In Part I of this tutorial I introduced the basic concepts and benefits of Citrus as a test driver for ESB projects in general and webMethods in particular. In this second part I want to discuss some Citrus project setup options and provide a quickstart template project for Ant users.
Maven or Ant?
Basically, Citrus support both options – you are free in your choice of the build system to use to drive your Citrus tests. Typically a Maven setup is preferred since Maven reduces the necessary project setup clutter one has to face when using Ant. Check this quickstart if you want to let Maven create your project structure for you.
However, everything in the webMethods world is ant-based (like tooling, deployment etc.), at least this was the case during my experience with the 8.2 version of webMethods, let me know if things have changed meanwhile. So it might make pretty good sense to setup the Citrus project with Ant as well to reuse existing project knowledge. That’s what the rest of this blog entry is basically about.
The Citrus homepage provides an awesome Ant quickstart. Everything you need is described there in detail, however, it is quite a tough job to collect all the necessary dependency jar’s manually. Since version 1.4, Citrus provides a maven assembly goal which creates a directory with all dependency jar’s which can be thrown into the lib folder of your newly created Citrus project. You can trigger this assembly by grabbing the Citrus sources and execute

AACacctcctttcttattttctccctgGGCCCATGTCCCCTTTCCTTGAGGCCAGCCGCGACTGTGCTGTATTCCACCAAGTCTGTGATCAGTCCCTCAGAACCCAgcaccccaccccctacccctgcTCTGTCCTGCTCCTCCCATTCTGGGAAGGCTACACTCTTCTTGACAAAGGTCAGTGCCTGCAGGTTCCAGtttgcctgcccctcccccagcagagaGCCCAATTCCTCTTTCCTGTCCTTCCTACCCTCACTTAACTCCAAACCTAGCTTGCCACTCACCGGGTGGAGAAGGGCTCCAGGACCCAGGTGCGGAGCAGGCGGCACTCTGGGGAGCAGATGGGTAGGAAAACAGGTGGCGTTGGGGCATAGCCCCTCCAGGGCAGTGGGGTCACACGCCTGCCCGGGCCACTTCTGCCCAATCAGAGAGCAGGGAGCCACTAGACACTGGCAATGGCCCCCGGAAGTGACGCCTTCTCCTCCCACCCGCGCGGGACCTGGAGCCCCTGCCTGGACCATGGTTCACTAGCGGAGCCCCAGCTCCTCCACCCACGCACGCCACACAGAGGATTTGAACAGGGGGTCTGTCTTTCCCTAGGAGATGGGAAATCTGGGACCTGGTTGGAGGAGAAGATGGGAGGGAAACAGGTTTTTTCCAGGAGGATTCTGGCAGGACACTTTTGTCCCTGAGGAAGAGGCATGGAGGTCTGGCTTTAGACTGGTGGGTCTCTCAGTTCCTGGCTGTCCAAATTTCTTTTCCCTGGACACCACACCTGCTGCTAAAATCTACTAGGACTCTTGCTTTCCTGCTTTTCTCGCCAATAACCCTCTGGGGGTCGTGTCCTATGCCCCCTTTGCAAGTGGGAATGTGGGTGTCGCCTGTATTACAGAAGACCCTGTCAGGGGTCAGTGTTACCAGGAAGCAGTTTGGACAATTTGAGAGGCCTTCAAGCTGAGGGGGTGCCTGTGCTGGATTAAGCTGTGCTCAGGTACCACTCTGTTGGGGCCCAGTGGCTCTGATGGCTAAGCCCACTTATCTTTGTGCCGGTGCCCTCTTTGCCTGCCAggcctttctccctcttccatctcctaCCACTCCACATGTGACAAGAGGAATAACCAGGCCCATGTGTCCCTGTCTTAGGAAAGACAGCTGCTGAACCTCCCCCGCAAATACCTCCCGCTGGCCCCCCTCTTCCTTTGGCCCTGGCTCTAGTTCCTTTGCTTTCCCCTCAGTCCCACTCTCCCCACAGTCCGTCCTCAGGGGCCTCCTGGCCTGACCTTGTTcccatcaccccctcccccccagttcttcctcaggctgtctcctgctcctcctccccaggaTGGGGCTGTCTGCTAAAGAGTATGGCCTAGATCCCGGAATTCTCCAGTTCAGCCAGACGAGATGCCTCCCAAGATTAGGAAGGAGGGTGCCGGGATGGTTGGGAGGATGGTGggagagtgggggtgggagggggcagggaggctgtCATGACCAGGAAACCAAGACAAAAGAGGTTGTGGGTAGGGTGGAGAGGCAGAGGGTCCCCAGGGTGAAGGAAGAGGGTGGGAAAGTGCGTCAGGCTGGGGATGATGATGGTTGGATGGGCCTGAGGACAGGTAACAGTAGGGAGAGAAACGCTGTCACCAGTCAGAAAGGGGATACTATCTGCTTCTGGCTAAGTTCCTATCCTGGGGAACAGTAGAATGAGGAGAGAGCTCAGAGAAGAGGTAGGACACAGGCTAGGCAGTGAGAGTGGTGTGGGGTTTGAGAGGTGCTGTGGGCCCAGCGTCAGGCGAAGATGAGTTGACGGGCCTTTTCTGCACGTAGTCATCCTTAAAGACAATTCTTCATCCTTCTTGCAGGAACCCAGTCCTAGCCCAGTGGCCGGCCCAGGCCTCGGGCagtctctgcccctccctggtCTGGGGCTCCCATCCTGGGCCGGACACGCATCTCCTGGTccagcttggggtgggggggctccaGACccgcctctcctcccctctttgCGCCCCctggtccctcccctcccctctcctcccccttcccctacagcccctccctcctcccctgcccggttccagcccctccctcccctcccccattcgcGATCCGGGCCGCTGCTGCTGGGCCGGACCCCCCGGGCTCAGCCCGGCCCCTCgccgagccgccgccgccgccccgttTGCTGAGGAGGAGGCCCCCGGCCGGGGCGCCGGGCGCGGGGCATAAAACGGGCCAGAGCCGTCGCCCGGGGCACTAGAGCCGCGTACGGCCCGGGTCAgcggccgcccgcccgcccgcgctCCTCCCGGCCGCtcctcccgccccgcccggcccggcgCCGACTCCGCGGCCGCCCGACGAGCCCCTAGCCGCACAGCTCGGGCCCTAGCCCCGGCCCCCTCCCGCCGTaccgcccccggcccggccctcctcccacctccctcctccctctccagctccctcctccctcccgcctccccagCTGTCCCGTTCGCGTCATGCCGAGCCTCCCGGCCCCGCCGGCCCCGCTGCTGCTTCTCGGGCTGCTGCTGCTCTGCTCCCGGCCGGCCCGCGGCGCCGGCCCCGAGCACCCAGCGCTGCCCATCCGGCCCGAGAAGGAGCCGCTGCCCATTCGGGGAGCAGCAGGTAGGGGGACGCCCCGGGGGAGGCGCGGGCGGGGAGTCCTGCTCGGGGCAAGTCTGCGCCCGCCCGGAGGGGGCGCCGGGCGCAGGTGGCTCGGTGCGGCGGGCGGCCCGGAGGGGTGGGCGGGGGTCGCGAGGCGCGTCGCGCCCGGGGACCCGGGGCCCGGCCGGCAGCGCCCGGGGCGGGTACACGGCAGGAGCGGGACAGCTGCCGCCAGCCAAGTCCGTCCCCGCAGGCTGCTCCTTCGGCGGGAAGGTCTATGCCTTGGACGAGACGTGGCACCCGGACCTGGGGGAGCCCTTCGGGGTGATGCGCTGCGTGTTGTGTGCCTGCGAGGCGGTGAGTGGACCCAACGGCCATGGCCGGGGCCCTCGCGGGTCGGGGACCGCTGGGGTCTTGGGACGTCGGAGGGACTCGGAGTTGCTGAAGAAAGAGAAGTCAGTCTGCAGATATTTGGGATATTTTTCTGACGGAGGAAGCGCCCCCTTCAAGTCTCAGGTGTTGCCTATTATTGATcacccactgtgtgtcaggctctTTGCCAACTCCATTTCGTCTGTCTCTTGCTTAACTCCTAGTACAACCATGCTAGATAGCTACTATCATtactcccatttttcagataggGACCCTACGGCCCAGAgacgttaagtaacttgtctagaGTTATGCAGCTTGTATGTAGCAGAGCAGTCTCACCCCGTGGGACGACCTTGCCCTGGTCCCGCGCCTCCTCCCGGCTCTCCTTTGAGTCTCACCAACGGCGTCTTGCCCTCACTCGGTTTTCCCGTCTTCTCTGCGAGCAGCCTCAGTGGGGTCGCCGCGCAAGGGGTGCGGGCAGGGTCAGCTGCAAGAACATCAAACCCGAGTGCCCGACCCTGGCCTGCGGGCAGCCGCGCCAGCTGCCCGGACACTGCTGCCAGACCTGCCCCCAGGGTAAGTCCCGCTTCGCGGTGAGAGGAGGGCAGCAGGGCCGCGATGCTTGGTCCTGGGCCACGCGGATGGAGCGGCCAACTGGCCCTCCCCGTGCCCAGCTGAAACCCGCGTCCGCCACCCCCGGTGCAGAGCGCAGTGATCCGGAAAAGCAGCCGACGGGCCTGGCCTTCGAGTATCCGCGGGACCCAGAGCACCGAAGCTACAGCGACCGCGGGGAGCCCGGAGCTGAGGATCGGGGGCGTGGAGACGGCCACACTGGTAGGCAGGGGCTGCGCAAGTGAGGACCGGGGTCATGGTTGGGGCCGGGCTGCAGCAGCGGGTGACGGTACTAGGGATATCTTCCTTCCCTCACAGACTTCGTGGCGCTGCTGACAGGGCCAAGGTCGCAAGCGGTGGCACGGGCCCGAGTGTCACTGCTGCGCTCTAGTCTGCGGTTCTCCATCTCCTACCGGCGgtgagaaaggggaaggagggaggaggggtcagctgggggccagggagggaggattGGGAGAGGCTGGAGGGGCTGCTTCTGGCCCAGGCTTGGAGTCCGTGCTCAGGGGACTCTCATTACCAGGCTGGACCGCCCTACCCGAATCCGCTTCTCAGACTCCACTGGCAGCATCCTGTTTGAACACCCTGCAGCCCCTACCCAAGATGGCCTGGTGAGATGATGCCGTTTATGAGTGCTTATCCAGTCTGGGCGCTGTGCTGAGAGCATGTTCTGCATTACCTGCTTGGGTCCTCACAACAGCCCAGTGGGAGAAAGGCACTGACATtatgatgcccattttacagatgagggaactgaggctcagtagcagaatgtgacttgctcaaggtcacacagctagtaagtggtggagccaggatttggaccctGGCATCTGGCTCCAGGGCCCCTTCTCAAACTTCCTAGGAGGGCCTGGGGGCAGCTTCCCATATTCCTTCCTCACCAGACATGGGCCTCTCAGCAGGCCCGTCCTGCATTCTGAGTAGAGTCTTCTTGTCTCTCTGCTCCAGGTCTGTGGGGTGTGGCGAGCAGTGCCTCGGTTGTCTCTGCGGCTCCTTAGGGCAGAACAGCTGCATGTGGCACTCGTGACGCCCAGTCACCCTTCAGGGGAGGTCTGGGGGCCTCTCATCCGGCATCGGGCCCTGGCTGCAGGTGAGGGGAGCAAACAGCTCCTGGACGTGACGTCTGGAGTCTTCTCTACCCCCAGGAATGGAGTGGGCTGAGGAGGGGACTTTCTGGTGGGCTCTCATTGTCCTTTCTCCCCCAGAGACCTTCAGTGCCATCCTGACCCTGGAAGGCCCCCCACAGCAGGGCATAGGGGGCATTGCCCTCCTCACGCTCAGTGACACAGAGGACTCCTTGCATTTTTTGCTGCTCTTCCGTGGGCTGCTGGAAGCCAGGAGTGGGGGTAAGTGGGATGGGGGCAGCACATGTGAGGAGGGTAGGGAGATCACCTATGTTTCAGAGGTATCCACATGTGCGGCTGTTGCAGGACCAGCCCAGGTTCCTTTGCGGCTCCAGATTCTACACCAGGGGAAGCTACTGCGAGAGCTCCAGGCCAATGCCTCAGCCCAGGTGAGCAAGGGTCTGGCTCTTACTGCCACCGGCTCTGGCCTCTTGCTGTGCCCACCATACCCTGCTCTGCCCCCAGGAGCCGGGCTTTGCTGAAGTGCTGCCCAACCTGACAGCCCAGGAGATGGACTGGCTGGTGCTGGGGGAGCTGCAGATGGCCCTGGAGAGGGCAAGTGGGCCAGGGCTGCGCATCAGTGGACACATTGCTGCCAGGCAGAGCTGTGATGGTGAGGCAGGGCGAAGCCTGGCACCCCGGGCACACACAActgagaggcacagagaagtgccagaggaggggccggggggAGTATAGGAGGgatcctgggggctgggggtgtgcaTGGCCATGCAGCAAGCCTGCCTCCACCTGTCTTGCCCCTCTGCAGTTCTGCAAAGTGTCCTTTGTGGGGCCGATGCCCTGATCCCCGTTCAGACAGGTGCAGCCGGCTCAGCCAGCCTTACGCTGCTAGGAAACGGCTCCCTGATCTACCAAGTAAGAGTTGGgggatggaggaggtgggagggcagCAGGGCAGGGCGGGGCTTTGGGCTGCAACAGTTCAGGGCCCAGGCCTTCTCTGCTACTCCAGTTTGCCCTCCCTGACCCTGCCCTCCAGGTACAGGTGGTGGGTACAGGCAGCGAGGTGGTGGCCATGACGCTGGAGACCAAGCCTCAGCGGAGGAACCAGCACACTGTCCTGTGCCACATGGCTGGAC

mvn assembly:assembly -Passembly-antlibs
from the project root. Unfortunately I faced some issues on my Macbook with Maven version 3.0.5 so this way was blocked for me. Additionally, not everyone might have interest or possibilities to check out the sources or have maven installed and setup on his machine. That’s basically why I want to provide a template project to speed up Ant project setup.
Citrus Ant Template Project
For those who prefer the easiest way (like me), I have set up up a little Eclipse template project, where everything needed to run Citrus with Ant is already in place. It contains
You can grab the template project on Github here , import it (Select Import –> General/Archive File in Eclipse/SAG Designer) and kick start developing integration tests for your webMethods project. Typically, you will work in Software AG Designer to develop your webMethods solution, luckily it is based on Eclipse and you can perfectly work with your Citrus test projects in the Java perspective of SAG Designer. In fact, the template project is created and exported from SAG Designer 9.5.
In the next part, I will enhance our empty project with a first test: a SOAP request/reply scenario with Citrus against a webMethods package.